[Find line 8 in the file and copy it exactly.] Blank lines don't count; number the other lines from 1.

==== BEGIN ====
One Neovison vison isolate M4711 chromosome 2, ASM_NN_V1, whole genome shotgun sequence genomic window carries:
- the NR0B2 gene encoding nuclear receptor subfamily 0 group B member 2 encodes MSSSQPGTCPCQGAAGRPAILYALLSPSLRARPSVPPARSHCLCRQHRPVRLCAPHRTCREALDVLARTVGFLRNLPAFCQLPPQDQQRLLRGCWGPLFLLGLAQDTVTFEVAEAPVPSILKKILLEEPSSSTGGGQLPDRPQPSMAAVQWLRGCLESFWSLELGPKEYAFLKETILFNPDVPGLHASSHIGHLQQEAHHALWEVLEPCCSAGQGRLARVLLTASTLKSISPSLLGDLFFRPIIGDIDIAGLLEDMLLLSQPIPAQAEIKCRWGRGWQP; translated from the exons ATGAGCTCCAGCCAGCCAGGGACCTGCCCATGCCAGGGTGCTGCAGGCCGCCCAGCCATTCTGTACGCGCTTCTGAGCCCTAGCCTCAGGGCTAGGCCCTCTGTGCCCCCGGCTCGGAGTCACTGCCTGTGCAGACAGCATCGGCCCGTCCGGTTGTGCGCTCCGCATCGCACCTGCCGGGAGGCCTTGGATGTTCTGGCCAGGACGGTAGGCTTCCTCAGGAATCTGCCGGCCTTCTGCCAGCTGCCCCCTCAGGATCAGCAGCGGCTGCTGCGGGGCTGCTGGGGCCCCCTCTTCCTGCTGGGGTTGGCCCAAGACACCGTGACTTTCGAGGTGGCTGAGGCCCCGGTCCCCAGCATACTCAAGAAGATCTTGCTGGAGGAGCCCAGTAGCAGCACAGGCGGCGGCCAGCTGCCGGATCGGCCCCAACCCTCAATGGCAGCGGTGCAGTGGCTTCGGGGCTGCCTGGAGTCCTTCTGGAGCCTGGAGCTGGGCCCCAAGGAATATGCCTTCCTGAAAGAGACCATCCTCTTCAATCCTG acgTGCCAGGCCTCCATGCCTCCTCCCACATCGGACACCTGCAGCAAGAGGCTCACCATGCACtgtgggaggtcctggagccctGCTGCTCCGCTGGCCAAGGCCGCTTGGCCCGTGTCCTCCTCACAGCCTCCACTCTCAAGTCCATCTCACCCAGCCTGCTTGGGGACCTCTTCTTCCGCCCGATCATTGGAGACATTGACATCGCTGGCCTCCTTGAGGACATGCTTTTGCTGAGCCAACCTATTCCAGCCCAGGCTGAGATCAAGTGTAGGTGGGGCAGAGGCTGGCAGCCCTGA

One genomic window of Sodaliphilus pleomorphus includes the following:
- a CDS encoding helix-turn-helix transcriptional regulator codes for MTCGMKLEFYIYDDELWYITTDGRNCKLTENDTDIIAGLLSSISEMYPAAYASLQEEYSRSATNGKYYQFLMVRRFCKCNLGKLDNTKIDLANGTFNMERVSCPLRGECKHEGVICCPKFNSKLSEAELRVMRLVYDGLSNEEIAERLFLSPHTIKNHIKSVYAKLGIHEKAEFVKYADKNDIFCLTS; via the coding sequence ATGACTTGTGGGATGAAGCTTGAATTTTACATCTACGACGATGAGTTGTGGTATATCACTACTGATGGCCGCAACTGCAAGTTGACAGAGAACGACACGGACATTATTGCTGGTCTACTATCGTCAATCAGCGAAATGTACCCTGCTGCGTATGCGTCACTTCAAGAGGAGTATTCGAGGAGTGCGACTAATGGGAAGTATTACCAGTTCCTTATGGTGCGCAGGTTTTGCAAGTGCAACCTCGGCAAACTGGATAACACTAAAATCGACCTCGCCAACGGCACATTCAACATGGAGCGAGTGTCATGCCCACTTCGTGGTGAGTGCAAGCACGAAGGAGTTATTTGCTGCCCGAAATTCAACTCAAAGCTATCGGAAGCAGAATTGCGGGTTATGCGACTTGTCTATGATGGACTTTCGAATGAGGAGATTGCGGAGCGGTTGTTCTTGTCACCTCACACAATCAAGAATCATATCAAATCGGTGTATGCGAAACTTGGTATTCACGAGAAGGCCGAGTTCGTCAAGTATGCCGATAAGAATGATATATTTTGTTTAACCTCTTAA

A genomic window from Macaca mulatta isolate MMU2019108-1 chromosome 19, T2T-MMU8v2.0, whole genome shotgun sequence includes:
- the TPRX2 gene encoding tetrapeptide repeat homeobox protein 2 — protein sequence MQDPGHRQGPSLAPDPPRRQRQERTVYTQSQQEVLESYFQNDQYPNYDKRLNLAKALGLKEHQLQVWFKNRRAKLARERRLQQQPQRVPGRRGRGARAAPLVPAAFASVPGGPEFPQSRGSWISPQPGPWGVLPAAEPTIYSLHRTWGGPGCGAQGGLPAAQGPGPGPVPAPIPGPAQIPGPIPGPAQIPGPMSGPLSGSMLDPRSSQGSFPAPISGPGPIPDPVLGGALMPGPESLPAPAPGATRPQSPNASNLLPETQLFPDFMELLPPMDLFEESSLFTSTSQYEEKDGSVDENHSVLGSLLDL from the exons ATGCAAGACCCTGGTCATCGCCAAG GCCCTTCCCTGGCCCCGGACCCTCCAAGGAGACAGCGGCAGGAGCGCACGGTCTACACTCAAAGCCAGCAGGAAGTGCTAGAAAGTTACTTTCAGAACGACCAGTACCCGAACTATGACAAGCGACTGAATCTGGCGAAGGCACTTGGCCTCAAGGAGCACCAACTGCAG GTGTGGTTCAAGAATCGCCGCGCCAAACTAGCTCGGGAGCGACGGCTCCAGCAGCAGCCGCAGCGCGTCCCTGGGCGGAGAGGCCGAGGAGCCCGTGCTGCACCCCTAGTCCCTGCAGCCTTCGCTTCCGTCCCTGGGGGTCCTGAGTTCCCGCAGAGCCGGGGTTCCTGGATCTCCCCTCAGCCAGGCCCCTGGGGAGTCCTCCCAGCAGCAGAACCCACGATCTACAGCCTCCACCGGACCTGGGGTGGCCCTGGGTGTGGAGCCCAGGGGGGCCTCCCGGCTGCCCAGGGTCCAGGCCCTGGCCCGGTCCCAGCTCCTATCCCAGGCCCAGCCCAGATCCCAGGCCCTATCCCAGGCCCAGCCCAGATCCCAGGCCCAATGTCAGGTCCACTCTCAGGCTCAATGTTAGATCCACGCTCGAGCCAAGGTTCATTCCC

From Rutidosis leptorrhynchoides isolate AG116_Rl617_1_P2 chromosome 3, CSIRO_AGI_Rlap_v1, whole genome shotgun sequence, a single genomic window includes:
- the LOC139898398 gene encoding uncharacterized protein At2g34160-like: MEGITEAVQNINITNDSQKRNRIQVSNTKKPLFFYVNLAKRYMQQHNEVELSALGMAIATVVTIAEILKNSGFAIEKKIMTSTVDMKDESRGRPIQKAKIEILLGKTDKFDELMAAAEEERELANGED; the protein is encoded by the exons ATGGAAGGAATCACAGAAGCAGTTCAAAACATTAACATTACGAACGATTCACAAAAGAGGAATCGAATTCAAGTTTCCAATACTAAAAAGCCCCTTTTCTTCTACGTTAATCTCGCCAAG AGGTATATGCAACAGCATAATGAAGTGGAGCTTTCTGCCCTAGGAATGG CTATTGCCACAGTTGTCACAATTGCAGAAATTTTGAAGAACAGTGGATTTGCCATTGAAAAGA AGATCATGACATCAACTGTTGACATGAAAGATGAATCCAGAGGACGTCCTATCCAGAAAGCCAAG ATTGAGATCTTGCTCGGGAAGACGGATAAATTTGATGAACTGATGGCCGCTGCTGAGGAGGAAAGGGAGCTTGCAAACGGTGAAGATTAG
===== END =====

- the LOC139898398 gene encoding uncharacterized protein At2g34160-like: MEGITEAVQNINITNDSQKRNRIQVSNTKKPLFFYVNLAKRYMQQHNEVELSALGMAIATVVTIAEILKNSGFAIEKKIMTSTVDMKDESRGRPIQKAKIEILLGKTDKFDELMAAAEEERELANGED; the protein is encoded by the exons ATGGAAGGAATCACAGAAGCAGTTCAAAACATTAACATTACGAACGATTCACAAAAGAGGAATCGAATTCAAGTTTCCAATACTAAAAAGCCCCTTTTCTTCTACGTTAATCTCGCCAAG AGGTATATGCAACAGCATAATGAAGTGGAGCTTTCTGCCCTAGGAATGG CTATTGCCACAGTTGTCACAATTGCAGAAATTTTGAAGAACAGTGGATTTGCCATTGAAAAGA AGATCATGACATCAACTGTTGACATGAAAGATGAATCCAGAGGACGTCCTATCCAGAAAGCCAAG ATTGAGATCTTGCTCGGGAAGACGGATAAATTTGATGAACTGATGGCCGCTGCTGAGGAGGAAAGGGAGCTTGCAAACGGTGAAGATTAG